Pregnancy’s renowned for bringing out the deepest of a womans’ subconscious through her dreams. According to psychologists, the time spent in REM is when the woman experiences her ‘mental’ pregnancy as opposed to the ‘physical’ pregnancy she notices in the day. That makes sense. From the minute the first symptom appears, until (so they tell me) 3-6 months post-labour, your body is no longer your own. Morning sickness strikes when you least expect it – or when you least expect it.. who named it morning sickness anyway! – fatigue zaps your energy as your little bundle uses it to grow inside you, cravings and aversions take away even mealtimes from your control. And then, once you start to bloom – well, tabloid adjectives may as well be put to good use for once! – you become aware that no matter how carefully you monitor your diet, you’re going to expand. Rapidly. And while at any other time, you could counteract the inescapable weight gain with exercise, that energy zapping i mentioned before, plus the risk of harming you or baby prevents you from moving two foot from the sofa let alone as far as the gym..if they’d even let you in. For the first time in your life, you’re completely vulnerable and for what will certainly be the last, you have no urge to do anything about it! So really, no wonder then that when those eyelids shut at night, all other fears, concerns and hopes rise to the surface of your mind’s eye. After all, it’s the only time of day they can take centre stage.
The psychologists suggest a pregnant womans take her through different psychological stages as the trimesters progress: First trimester you visualise your past, come to terms with unresolved issues and let go of ‘hanging on’ memories. Stage two, you move to panic mode, anxiety steps up and you worry about your ability to be a Mum..dolphins are apparently predominant months 4-7. Then tri 3, it hits you. Wham bam! Nature steps in, literally, and gives you eruptions of a volcanic kind, or tremoring earthquakes said to symbolise building fear of labour and reflect waking hormonal outbursts. Movie stars often play your role, so I’m told.
For me, as often happens, my body seems to have missed the cues of natural progression. Sure, I’ve had panic moments like the afternoon nap that turned into a 5 hour spree scrubbing every tile in the shower almost entirely with tears. I’ve had OMG moments when I’ve wondered if I, if we, are cut out to be parents and I’ve also had internal, and sadly external, implosions of inexplicable rage, but my dreams have followed no pattern at all.
G’s always been interested in dream interpretation and it’s astonishing how often the subtext presented in his reference books accurately reflect the situation he’s in. Throughout this pregnancy there have been three dreams so vivid I was living them, three dreams that I explained in detail to G upon waking, yet these dreams I don’t want an interpretation for. They reflect the place my mind was in that night, they reflect the change to us and our lives that pregnancy brings, the overwhelming sensation of closeness and love i feel when my husband lies his head on my belly, these dreams reflect the fear I won’t have learnt from the mistakes I’ve seen – the fear our mistakes will be greater than those. My dreams reflect the life I’ve left behind, the journey down the path I’ve walked, and largely, the express the sadness i feel when i think of those our baby will never get to meet. These dreams reflect the miracle I’m blessed to be experiencing; the miracle of creation with Allah’s stamp on it.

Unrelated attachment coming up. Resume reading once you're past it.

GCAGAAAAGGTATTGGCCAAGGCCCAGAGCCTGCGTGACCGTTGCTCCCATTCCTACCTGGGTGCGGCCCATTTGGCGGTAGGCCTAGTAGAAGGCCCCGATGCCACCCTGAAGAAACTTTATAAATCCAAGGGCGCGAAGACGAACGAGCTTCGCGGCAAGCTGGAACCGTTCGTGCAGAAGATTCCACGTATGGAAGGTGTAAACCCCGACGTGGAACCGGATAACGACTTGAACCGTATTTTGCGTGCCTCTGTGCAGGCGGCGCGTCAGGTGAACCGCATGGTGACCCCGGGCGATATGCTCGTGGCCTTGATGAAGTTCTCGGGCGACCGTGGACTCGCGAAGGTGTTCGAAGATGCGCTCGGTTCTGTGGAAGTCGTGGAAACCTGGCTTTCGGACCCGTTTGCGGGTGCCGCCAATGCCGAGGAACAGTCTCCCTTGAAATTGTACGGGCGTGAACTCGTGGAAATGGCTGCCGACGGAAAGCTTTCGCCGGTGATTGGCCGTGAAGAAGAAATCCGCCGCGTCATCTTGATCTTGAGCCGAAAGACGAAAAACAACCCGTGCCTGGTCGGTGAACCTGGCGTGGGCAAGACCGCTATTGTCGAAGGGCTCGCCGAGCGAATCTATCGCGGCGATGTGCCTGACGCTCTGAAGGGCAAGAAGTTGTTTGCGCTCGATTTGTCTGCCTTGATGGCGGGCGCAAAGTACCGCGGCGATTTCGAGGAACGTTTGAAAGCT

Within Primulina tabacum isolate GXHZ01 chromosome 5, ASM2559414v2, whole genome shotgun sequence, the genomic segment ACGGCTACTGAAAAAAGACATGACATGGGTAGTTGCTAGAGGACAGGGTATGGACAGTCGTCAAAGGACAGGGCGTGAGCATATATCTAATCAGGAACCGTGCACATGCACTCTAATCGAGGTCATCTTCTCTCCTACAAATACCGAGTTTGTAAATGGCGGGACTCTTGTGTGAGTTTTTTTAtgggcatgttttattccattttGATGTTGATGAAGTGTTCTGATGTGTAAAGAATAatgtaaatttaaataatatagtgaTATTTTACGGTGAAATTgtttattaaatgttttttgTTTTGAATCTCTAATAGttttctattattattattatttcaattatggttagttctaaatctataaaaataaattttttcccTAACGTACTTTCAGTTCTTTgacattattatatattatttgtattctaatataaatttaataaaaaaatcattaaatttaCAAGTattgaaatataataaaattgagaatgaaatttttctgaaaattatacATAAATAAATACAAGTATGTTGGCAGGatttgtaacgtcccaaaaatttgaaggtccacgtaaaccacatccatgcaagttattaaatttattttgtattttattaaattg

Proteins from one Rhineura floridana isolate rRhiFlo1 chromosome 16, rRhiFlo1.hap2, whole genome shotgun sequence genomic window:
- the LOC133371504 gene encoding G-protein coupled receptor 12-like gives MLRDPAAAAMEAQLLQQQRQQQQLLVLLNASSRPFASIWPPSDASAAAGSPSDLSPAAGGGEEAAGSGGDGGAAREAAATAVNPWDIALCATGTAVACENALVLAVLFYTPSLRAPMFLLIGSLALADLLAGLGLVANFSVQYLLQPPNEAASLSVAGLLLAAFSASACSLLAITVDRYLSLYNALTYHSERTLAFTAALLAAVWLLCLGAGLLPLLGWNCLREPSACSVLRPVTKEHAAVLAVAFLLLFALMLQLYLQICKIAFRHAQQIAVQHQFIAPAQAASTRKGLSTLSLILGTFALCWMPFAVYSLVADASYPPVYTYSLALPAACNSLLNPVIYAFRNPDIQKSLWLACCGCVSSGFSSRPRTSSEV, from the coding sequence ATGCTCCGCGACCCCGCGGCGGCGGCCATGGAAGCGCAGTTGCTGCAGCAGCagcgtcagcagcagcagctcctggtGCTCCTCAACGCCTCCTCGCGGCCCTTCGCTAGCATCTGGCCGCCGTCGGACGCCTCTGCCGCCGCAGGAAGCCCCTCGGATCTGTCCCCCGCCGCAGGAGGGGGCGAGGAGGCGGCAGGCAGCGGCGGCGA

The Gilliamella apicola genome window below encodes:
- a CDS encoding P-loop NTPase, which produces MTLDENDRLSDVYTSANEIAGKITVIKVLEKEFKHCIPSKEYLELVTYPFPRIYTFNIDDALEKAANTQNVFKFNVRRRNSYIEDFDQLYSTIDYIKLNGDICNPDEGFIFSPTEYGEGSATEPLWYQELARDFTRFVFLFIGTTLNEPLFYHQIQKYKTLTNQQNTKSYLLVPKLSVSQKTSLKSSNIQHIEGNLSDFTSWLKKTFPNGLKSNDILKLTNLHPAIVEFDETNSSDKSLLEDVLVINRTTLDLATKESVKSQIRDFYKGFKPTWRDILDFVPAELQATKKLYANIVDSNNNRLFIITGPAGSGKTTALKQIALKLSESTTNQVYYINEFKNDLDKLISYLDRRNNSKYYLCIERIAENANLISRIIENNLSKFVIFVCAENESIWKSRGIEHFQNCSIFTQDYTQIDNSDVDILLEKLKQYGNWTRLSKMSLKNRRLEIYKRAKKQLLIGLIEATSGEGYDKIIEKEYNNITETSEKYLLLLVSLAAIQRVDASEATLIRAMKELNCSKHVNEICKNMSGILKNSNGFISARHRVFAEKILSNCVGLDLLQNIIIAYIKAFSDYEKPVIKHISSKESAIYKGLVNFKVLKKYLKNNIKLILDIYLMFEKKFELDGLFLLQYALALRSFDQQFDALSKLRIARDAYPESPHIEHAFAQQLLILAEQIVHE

For reference: My dreams.
A mountain, Snowdon perhaps. Snow on top yet not too cold. I push my Grandad to the top…for some reason his electric chair is missing. When we get to the top, there’s a cafe, more a restaurant. Similar to an old-fashioned train restaurant cart. When we enter, Grandma and Grandad disappear; back down the mountain to the bathroom. G and I enter together, but he’s at the other end of the room simultaneously. Next to him is a pram. inside, our baby. The hairiest, yet cutest baby I’ve seen. No mistaking he’s ours. I turn round (a woman on the adjacent table is speaking in a low voice, what about i don’t recall). Grandma and Grandad walk in. Yes, walk. Only Grandad’s 6 foot tall. He walks like my Grandad, and looks like my Grandad but he’s a giant. Towering over us all. Protecting us. We eat. I wake.
My Facebook status, December 21st 2010:
Gender swapping in my dreams is weird. Peeing on garage walls after said gender swap is weirder. Doing so in time to music, with fairy light accompaniments is just creepy.
(Location: Grandmas’ back garden. The police turned up and interupted the dream.)
And last night, I was back in school. Only in the here and now. Pregnant, married, aged 26 but in school. The building a cross between my high school and college, but maze-like, slightly eerie. It was a PE lesson. I asked my old teacher (Mrs Bellamy) for permission to skip the lesson – tennis – for swimming instead. I gestured to my stomach, pulled tight under my coat. She granted permission. Empty corridors. A pool at the end. But not a pool; a room that was a pool. I had no costume. Old ‘friends’ appeared. Pulled out spare costumes, crowded round to look at my stomach. It was flat…no baby. I tried to puff it up to push, to prove to myself there was a baby inside. A girl i couldn’t place swimming in the pool…
And then I woke up. Craving fajitas, 12 hours after my head first hit the pillow.